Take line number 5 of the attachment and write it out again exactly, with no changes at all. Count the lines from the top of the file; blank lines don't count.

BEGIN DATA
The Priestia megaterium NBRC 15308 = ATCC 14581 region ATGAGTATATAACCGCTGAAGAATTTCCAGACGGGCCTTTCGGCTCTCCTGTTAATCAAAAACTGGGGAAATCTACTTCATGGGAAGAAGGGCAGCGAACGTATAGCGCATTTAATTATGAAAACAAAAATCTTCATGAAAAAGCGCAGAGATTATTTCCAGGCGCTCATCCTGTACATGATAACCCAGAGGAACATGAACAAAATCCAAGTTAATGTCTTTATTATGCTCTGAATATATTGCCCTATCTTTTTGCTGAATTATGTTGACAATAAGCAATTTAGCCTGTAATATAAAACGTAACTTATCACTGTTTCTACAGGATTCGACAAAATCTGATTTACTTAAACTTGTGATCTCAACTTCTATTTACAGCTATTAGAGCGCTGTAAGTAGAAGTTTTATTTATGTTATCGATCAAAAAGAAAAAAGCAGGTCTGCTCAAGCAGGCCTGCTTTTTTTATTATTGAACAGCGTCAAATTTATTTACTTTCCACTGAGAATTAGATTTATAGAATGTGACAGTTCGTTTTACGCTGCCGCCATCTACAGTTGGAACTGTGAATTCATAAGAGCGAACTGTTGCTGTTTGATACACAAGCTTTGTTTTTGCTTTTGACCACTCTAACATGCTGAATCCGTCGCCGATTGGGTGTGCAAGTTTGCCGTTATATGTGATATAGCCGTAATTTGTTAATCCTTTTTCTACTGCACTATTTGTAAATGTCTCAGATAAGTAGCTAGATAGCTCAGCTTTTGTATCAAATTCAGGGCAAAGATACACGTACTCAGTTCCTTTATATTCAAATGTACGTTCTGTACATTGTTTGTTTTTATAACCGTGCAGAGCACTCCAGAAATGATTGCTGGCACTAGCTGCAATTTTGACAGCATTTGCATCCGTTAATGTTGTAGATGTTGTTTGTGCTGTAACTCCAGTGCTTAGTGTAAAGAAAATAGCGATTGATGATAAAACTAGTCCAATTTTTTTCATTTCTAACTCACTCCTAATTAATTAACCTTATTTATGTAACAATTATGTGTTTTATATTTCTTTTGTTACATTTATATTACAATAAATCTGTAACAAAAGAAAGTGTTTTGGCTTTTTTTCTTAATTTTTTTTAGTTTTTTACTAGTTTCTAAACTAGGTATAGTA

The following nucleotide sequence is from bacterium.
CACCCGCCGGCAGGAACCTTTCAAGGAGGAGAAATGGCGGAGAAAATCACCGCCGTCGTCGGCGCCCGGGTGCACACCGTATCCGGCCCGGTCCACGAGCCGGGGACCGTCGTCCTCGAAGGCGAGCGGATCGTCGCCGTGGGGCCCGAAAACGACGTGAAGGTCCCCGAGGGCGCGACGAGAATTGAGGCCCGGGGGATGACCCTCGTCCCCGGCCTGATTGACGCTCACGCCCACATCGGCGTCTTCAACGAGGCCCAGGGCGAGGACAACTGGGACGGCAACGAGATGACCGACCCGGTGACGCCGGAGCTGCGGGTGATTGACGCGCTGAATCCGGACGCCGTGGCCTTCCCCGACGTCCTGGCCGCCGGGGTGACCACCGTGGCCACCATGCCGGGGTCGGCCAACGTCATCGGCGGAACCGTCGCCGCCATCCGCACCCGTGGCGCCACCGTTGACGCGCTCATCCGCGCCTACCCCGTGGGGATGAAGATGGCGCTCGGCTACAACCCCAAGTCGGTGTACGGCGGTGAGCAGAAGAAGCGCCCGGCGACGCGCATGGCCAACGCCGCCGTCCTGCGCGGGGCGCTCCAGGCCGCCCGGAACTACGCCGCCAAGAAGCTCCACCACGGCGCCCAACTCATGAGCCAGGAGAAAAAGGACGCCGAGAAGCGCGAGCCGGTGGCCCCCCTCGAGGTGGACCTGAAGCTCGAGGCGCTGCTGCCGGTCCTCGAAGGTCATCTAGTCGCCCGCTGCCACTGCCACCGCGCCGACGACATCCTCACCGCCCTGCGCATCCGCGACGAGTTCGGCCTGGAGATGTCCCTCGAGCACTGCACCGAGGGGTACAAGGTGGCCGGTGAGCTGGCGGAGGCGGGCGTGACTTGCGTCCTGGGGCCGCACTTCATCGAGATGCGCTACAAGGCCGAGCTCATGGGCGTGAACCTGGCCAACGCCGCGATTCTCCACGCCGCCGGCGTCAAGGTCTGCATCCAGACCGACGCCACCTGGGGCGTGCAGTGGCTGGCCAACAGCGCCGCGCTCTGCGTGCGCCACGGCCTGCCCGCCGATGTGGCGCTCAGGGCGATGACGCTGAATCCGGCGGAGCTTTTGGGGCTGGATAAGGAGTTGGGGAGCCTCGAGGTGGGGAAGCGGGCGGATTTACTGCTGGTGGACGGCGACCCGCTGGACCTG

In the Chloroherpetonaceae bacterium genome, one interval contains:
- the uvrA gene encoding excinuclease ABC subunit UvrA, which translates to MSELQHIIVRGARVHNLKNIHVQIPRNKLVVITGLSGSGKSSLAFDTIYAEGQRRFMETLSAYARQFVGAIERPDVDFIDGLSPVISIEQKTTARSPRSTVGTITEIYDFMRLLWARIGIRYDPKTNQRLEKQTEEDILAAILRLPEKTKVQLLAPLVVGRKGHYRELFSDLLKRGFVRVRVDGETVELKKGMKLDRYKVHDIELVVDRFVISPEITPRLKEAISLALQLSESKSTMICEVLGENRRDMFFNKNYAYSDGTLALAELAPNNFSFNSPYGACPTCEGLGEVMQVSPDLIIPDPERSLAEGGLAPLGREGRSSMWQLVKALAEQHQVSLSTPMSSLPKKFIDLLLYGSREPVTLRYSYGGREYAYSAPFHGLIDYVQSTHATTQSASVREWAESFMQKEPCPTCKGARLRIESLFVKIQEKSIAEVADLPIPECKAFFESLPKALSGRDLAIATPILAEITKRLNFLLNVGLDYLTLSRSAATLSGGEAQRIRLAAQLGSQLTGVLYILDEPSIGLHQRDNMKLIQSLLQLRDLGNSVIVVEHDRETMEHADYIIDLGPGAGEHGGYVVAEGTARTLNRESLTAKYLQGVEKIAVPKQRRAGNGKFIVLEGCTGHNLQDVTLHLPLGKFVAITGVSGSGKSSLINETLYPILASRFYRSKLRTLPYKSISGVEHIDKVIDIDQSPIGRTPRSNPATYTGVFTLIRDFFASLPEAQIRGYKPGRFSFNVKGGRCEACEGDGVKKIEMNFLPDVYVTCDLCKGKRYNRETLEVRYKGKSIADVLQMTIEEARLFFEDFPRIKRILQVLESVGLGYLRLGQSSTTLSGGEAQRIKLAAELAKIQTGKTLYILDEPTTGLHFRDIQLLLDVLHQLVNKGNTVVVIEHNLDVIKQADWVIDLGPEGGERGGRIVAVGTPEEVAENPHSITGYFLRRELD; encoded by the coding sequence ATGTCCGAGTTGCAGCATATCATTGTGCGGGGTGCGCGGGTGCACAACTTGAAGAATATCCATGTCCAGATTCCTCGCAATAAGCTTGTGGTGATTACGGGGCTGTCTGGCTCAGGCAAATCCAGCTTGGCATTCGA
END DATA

- the uvrA gene encoding excinuclease ABC subunit UvrA, which translates to MSELQHIIVRGARVHNLKNIHVQIPRNKLVVITGLSGSGKSSLAFDTIYAEGQRRFMETLSAYARQFVGAIERPDVDFIDGLSPVISIEQKTTARSPRSTVGTITEIYDFMRLLWARIGIRYDPKTNQRLEKQTEEDILAAILRLPEKTKVQLLAPLVVGRKGHYRELFSDLLKRGFVRVRVDGETVELKKGMKLDRYKVHDIELVVDRFVISPEITPRLKEAISLALQLSESKSTMICEVLGENRRDMFFNKNYAYSDGTLALAELAPNNFSFNSPYGACPTCEGLGEVMQVSPDLIIPDPERSLAEGGLAPLGREGRSSMWQLVKALAEQHQVSLSTPMSSLPKKFIDLLLYGSREPVTLRYSYGGREYAYSAPFHGLIDYVQSTHATTQSASVREWAESFMQKEPCPTCKGARLRIESLFVKIQEKSIAEVADLPIPECKAFFESLPKALSGRDLAIATPILAEITKRLNFLLNVGLDYLTLSRSAATLSGGEAQRIRLAAQLGSQLTGVLYILDEPSIGLHQRDNMKLIQSLLQLRDLGNSVIVVEHDRETMEHADYIIDLGPGAGEHGGYVVAEGTARTLNRESLTAKYLQGVEKIAVPKQRRAGNGKFIVLEGCTGHNLQDVTLHLPLGKFVAITGVSGSGKSSLINETLYPILASRFYRSKLRTLPYKSISGVEHIDKVIDIDQSPIGRTPRSNPATYTGVFTLIRDFFASLPEAQIRGYKPGRFSFNVKGGRCEACEGDGVKKIEMNFLPDVYVTCDLCKGKRYNRETLEVRYKGKSIADVLQMTIEEARLFFEDFPRIKRILQVLESVGLGYLRLGQSSTTLSGGEAQRIKLAAELAKIQTGKTLYILDEPTTGLHFRDIQLLLDVLHQLVNKGNTVVVIEHNLDVIKQADWVIDLGPEGGERGGRIVAVGTPEEVAENPHSITGYFLRRELD; encoded by the coding sequence ATGTCCGAGTTGCAGCATATCATTGTGCGGGGTGCGCGGGTGCACAACTTGAAGAATATCCATGTCCAGATTCCTCGCAATAAGCTTGTGGTGATTACGGGGCTGTCTGGCTCAGGCAAATCCAGCTTGGCATTCGA